blue & gold checkered flags on poles fixed to a buildingGreetings from Bagshot - Late Summer 2019

Bagshot is adorned with gold and yellow checkered flags in the numerous brackets mounted on shop fronts.  They are part of the decorations, financed by the Bagshot Business community, that are put up at Christmas (when illuminated Christmas trees are used) and for other events.  These flags were put up for the Bagshot Bash street fair and replaced a host of different nation's flags that went up for the World Cup.  

"So what are these then?" has been a common question.  The answer, perhaps rather unexpectedly, is that this is the Surrey flag - I bet you did not know that!  A bit of research (Wikipedia, where else?) reveals that this is not just the notion of the seller of the flags but is a "traditional design" that was registered as Surrey's flag in 2014 (does not say by whom and on whose authority).   The flag is derived from the coat of arms of William de Warenne, a Norman nobleman who was created Earl of Surrey under William II Rufus. He is among the few who are documented as having fought for William the Conqueror at the Battle of Hastings in 1066. At the time of the Domesday Survey, he held extensive lands in 13 counties.

There are some more photos of the decorated High Street below. 

In the last newsletter I had some pictures of pipes that I guessed were the feed for an hydraulic ram.  Greg wrote supporting my theory:
"I reckon you are correct on your Ram Pump theory.  For many years I worked at the Imperial College Field Station in Sunninghill which was completed in 1878.  It is similar in design and appearance to Bagshot Park which was built in 1879.  The same architect maybe?  
Very close to the lake at Imperial there was  a similar pipe which ended with a pit containing a Ram Pump.  It is, as far as I am aware, still in situ."  and later added  "I have spoken to a 90+ year old ex-employee of Imperial College and he remembers the ram pump at the location I mentioned. He remembers that when he started in 1945  an old estate gardener told him the ram pump was for pumping the lake water to two locations on the estate, one to a set of fountains and another branch to a smaller pond which then fed an ice-house.  Apparently, the pipes slowly reduced in diameter which increased the pressure.  This may be a bit of vague memory but it may be relevant.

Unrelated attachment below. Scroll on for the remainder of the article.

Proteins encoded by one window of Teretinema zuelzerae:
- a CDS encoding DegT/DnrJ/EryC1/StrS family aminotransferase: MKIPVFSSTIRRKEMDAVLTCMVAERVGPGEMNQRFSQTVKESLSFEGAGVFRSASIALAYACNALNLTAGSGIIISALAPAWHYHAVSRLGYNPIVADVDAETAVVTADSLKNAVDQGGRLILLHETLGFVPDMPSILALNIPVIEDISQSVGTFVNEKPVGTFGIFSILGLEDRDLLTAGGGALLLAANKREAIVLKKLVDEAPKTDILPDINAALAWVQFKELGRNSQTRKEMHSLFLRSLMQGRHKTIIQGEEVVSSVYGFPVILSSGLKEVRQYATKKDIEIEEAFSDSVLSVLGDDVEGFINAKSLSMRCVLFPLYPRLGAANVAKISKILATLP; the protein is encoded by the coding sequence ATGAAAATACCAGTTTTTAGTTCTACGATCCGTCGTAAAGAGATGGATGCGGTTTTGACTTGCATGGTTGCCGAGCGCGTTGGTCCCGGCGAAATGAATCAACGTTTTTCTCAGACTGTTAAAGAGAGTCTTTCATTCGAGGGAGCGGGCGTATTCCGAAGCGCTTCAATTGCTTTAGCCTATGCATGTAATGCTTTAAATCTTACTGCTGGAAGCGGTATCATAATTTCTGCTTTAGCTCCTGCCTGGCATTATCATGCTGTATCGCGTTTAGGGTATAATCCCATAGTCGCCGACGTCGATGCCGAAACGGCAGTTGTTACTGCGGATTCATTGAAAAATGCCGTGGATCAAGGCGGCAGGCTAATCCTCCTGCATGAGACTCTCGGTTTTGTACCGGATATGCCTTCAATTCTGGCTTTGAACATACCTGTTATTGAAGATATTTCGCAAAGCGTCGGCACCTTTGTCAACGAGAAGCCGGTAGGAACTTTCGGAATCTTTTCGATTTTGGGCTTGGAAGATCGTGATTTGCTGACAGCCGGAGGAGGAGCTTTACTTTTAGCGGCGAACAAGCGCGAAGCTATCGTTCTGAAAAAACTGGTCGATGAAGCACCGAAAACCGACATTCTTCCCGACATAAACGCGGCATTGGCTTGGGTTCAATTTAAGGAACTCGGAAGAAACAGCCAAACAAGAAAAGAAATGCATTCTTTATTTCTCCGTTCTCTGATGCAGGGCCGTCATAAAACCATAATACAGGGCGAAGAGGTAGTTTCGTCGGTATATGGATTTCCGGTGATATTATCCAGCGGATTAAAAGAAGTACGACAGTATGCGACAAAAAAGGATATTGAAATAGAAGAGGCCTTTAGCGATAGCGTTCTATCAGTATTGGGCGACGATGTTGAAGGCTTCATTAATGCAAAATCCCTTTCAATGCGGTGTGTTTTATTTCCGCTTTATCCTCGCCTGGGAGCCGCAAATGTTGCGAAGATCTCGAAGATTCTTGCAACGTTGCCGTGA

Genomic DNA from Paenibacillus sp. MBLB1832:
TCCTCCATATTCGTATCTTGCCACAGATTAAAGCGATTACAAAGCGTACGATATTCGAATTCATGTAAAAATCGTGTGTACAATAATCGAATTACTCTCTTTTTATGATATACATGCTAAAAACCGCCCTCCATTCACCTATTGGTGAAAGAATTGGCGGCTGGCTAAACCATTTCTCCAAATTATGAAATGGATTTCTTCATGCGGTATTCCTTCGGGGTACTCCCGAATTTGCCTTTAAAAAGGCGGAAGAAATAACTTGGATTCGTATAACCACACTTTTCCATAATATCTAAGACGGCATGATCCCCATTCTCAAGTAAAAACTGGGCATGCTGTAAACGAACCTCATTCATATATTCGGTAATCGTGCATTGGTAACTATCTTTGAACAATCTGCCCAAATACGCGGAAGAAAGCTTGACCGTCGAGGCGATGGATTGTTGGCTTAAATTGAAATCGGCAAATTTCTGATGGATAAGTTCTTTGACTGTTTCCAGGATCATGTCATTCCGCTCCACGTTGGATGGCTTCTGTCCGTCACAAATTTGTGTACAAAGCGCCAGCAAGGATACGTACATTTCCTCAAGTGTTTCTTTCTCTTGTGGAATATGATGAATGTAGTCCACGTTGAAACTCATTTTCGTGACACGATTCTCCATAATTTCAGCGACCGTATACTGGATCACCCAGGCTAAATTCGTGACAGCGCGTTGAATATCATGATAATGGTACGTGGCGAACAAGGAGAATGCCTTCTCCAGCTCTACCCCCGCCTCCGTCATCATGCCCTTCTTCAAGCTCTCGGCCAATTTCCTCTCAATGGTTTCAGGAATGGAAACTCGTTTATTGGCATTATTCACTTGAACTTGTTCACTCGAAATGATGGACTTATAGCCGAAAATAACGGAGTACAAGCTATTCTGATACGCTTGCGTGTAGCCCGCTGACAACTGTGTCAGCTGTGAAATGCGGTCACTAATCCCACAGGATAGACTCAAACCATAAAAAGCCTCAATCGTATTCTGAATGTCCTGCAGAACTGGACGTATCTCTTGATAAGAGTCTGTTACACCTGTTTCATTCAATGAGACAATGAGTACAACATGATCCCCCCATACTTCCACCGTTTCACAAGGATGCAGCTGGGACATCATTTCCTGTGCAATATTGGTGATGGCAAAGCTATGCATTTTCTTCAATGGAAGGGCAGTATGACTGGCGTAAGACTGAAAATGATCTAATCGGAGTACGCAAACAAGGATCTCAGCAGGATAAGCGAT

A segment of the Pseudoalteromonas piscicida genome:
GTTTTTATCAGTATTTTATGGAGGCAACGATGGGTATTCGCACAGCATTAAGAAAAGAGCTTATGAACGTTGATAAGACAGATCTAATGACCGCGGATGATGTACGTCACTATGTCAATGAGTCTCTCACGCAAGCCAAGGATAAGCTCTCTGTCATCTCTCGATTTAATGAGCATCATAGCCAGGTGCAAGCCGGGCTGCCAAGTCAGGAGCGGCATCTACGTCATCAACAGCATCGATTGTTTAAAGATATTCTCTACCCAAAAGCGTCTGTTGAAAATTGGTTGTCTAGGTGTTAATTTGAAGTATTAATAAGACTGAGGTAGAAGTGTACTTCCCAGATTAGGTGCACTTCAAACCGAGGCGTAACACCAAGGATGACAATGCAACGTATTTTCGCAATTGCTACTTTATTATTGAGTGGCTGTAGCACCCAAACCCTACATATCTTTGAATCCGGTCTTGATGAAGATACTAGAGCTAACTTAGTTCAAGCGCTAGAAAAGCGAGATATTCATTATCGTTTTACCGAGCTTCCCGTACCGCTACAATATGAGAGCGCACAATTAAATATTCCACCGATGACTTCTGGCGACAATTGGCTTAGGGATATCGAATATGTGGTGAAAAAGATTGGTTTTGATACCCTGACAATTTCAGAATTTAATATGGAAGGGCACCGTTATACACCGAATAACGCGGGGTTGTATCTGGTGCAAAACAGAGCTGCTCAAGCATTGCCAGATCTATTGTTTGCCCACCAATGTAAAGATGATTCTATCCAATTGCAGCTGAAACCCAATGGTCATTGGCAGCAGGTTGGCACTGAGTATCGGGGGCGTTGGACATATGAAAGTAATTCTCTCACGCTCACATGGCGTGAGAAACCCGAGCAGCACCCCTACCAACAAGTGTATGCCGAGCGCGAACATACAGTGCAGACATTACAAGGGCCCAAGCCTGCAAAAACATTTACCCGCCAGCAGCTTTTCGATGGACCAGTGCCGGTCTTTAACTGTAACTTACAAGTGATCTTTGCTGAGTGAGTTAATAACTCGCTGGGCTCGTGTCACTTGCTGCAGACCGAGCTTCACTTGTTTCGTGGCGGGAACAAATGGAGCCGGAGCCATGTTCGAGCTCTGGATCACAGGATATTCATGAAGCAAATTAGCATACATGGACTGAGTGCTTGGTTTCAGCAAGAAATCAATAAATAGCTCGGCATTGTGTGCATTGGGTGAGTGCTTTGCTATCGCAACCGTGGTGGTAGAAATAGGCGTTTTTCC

"The ice-house, which no longer exists, was marked on an old estate map and as a mad keen metal detectorist at the time I finally tracked it's location down and found much zinc plate which they used to line them with.  No sign of the lead pipe for the fountain though.  It may have been ripped out pre-WW2.  Apart from an unexploded anti-aircraft shell nothing more of interest came to light!"

a short metal spigot set in a concrete block surrounded by grass near a road.   Adrian has identified this metal spigot next to the Cricketers as being the base of a Blacker Bombard from WW2. [Nov 18]  

The Bombard was a short range anti-tank and anti-personnel mortar designed for use by the Home Guard.  The one here would have been manned by the First Battalion of the Surrey Home Guard. 

The concrete block would have been surrounded by a pit which provided the firing position, and protection, for those manning it.   Adrian speculates that his father may have helped dig the firing pit.

You can read more about the Bombard, and see a photo of an installation, at


This location is just outside the gates of Bagshot Park and Adrian has also brought to my attention a limited-edition illustrated book, dated 1912, entitled "Royal Gardens" by Cyril Ward that contains a chapter on Bagshot Park.  It can be seen on-line at

Enquiries and additions to the website since the last newsletter include

In the last newsletter we had three photos the local museum were trying to put names to, with the suggestion that they might be local councillors from the 1970s.  No names have been suggested, but one reader pointed out that the date is more likely to be the 1980s as the wall calendar showing in one picture is for 1982!